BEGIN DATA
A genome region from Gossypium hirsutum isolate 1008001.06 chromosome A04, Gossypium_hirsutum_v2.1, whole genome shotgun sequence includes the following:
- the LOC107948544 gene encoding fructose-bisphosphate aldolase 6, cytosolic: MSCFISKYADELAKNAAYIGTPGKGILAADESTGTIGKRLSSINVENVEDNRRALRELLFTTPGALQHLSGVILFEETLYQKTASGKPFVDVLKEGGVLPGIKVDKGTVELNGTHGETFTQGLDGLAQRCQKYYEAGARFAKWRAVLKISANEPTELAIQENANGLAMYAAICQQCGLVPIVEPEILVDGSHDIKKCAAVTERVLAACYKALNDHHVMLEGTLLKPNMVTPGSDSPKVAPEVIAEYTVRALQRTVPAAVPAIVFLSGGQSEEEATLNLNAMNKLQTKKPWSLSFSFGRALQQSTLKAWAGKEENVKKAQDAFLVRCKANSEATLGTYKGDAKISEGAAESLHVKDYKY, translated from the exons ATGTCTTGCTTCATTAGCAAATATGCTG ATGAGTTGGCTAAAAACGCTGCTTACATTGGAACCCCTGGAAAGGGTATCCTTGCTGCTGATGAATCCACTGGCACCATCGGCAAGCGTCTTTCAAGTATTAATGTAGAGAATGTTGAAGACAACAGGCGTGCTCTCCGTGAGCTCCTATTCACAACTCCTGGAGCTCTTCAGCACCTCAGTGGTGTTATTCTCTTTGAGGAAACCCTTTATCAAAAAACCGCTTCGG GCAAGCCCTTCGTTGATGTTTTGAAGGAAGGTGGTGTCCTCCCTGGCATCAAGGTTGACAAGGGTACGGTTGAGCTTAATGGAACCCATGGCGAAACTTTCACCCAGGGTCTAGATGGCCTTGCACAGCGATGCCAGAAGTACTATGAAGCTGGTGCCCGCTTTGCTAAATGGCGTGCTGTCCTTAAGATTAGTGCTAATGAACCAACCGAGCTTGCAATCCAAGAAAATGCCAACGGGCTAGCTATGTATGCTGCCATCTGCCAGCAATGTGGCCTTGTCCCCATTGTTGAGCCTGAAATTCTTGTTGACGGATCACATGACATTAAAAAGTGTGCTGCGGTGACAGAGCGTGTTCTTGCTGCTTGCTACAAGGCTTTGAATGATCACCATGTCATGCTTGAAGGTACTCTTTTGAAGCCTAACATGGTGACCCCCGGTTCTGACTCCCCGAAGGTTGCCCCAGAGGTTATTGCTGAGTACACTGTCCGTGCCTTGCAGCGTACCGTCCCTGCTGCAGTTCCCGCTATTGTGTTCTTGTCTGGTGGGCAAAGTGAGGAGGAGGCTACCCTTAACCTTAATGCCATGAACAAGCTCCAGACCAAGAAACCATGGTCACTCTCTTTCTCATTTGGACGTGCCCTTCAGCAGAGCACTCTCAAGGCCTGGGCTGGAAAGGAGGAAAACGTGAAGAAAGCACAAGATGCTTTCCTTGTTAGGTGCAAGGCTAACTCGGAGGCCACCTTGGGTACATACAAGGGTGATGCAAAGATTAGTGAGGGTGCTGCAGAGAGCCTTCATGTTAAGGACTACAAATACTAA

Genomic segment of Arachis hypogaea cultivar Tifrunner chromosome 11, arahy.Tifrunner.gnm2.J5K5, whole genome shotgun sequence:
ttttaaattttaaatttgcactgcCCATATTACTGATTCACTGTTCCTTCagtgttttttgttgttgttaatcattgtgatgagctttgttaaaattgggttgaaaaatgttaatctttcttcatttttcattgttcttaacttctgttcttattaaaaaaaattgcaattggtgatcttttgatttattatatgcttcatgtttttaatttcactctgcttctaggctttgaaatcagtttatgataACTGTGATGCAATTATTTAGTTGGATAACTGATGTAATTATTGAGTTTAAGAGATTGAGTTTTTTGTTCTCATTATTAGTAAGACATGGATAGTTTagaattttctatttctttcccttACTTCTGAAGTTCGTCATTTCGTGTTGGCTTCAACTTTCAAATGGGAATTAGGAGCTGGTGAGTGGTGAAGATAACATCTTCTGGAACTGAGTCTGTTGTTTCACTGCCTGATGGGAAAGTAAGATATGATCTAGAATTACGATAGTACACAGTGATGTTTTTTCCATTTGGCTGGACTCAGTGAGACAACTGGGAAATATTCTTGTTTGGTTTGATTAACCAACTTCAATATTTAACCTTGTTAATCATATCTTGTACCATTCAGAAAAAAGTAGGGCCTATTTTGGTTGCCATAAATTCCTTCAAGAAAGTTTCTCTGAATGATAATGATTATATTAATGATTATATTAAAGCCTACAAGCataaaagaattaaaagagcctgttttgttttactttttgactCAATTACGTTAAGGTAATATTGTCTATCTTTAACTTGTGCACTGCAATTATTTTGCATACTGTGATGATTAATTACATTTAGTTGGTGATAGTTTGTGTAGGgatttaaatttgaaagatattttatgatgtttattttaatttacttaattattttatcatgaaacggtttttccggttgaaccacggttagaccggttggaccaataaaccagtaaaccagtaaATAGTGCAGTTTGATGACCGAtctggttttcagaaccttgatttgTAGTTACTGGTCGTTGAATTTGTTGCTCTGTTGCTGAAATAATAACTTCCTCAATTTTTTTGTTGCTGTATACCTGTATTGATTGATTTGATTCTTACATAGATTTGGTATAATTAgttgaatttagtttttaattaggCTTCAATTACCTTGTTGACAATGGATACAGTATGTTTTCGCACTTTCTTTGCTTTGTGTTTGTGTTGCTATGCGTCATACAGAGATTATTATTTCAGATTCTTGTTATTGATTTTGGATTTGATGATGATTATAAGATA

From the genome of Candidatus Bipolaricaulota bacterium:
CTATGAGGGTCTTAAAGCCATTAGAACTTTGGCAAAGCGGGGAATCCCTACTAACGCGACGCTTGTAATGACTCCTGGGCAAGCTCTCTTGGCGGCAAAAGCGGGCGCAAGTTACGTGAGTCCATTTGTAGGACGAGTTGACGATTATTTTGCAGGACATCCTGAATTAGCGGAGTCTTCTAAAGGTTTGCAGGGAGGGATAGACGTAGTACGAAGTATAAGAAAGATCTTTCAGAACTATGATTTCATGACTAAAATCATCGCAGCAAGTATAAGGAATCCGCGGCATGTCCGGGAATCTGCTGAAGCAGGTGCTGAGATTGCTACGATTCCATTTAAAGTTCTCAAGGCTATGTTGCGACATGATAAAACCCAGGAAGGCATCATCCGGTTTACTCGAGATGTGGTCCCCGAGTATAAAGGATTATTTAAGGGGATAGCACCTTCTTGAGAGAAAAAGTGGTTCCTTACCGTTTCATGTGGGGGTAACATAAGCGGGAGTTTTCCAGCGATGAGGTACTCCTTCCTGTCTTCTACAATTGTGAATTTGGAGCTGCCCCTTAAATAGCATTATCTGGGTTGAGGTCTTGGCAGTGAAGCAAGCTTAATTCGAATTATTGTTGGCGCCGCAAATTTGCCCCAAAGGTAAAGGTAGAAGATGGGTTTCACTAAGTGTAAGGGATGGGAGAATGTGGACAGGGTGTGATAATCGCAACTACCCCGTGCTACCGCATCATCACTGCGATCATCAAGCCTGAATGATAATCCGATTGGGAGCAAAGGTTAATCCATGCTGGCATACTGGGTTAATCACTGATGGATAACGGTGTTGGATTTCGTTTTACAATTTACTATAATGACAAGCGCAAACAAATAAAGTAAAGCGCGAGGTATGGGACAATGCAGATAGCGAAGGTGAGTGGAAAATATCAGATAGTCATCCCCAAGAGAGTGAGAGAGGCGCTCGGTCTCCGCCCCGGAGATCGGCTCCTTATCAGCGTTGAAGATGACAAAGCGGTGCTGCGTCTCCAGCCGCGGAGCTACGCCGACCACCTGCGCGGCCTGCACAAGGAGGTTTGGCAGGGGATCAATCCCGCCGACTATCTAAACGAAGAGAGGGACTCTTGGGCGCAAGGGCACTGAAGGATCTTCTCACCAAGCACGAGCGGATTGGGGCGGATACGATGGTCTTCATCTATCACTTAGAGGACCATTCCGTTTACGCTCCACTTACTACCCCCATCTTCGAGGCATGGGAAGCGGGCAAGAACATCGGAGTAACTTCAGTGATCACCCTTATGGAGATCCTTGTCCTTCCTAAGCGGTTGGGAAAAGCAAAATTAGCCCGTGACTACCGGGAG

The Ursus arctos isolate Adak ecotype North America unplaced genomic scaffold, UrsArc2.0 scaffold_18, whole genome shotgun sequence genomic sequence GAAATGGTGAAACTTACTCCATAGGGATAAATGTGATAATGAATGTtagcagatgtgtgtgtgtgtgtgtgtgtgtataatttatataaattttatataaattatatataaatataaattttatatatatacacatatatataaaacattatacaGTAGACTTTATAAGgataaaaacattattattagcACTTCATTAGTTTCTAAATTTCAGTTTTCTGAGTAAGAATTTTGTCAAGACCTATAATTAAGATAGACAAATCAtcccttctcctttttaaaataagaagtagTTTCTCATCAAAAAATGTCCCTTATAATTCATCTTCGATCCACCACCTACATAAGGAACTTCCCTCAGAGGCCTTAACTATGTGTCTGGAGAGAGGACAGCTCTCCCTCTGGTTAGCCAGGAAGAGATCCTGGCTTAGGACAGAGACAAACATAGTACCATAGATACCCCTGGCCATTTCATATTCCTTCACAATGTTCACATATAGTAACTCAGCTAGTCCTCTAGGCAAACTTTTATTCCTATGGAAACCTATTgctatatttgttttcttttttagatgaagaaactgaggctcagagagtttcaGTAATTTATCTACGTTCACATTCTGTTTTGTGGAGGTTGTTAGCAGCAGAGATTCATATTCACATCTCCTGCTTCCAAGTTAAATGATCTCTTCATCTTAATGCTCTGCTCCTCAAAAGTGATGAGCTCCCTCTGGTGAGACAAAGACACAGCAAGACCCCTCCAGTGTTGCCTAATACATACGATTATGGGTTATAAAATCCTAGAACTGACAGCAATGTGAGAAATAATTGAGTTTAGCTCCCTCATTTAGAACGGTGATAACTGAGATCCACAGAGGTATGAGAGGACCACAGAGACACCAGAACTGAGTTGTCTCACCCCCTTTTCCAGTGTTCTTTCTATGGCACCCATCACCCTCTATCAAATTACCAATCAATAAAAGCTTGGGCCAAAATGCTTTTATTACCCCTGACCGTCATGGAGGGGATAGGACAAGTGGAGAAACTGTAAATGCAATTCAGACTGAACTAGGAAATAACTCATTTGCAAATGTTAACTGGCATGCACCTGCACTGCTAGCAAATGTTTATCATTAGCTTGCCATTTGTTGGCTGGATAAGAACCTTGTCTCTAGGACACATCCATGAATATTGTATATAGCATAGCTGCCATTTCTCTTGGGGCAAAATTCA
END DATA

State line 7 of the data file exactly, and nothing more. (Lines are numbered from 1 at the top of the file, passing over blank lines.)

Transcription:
The Ursus arctos isolate Adak ecotype North America unplaced genomic scaffold, UrsArc2.0 scaffold_18, whole genome shotgun sequence genomic sequence GAAATGGTGAAACTTACTCCATAGGGATAAATGTGATAATGAATGTtagcagatgtgtgtgtgtgtgtgtgtgtgtataatttatataaattttatataaattatatataaatataaattttatatatatacacatatatataaaacattatacaGTAGACTTTATAAGgataaaaacattattattagcACTTCATTAGTTTCTAAATTTCAGTTTTCTGAGTAAGAATTTTGTCAAGACCTATAATTAAGATAGACAAATCAtcccttctcctttttaaaataagaagtagTTTCTCATCAAAAAATGTCCCTTATAATTCATCTTCGATCCACCACCTACATAAGGAACTTCCCTCAGAGGCCTTAACTATGTGTCTGGAGAGAGGACAGCTCTCCCTCTGGTTAGCCAGGAAGAGATCCTGGCTTAGGACAGAGACAAACATAGTACCATAGATACCCCTGGCCATTTCATATTCCTTCACAATGTTCACATATAGTAACTCAGCTAGTCCTCTAGGCAAACTTTTATTCCTATGGAAACCTATTgctatatttgttttcttttttagatgaagaaactgaggctcagagagtttcaGTAATTTATCTACGTTCACATTCTGTTTTGTGGAGGTTGTTAGCAGCAGAGATTCATATTCACATCTCCTGCTTCCAAGTTAAATGATCTCTTCATCTTAATGCTCTGCTCCTCAAAAGTGATGAGCTCCCTCTGGTGAGACAAAGACACAGCAAGACCCCTCCAGTGTTGCCTAATACATACGATTATGGGTTATAAAATCCTAGAACTGACAGCAATGTGAGAAATAATTGAGTTTAGCTCCCTCATTTAGAACGGTGATAACTGAGATCCACAGAGGTATGAGAGGACCACAGAGACACCAGAACTGAGTTGTCTCACCCCCTTTTCCAGTGTTCTTTCTATGGCACCCATCACCCTCTATCAAATTACCAATCAATAAAAGCTTGGGCCAAAATGCTTTTATTACCCCTGACCGTCATGGAGGGGATAGGACAAGTGGAGAAACTGTAAATGCAATTCAGACTGAACTAGGAAATAACTCATTTGCAAATGTTAACTGGCATGCACCTGCACTGCTAGCAAATGTTTATCATTAGCTTGCCATTTGTTGGCTGGATAAGAACCTTGTCTCTAGGACACATCCATGAATATTGTATATAGCATAGCTGCCATTTCTCTTGGGGCAAAATTCA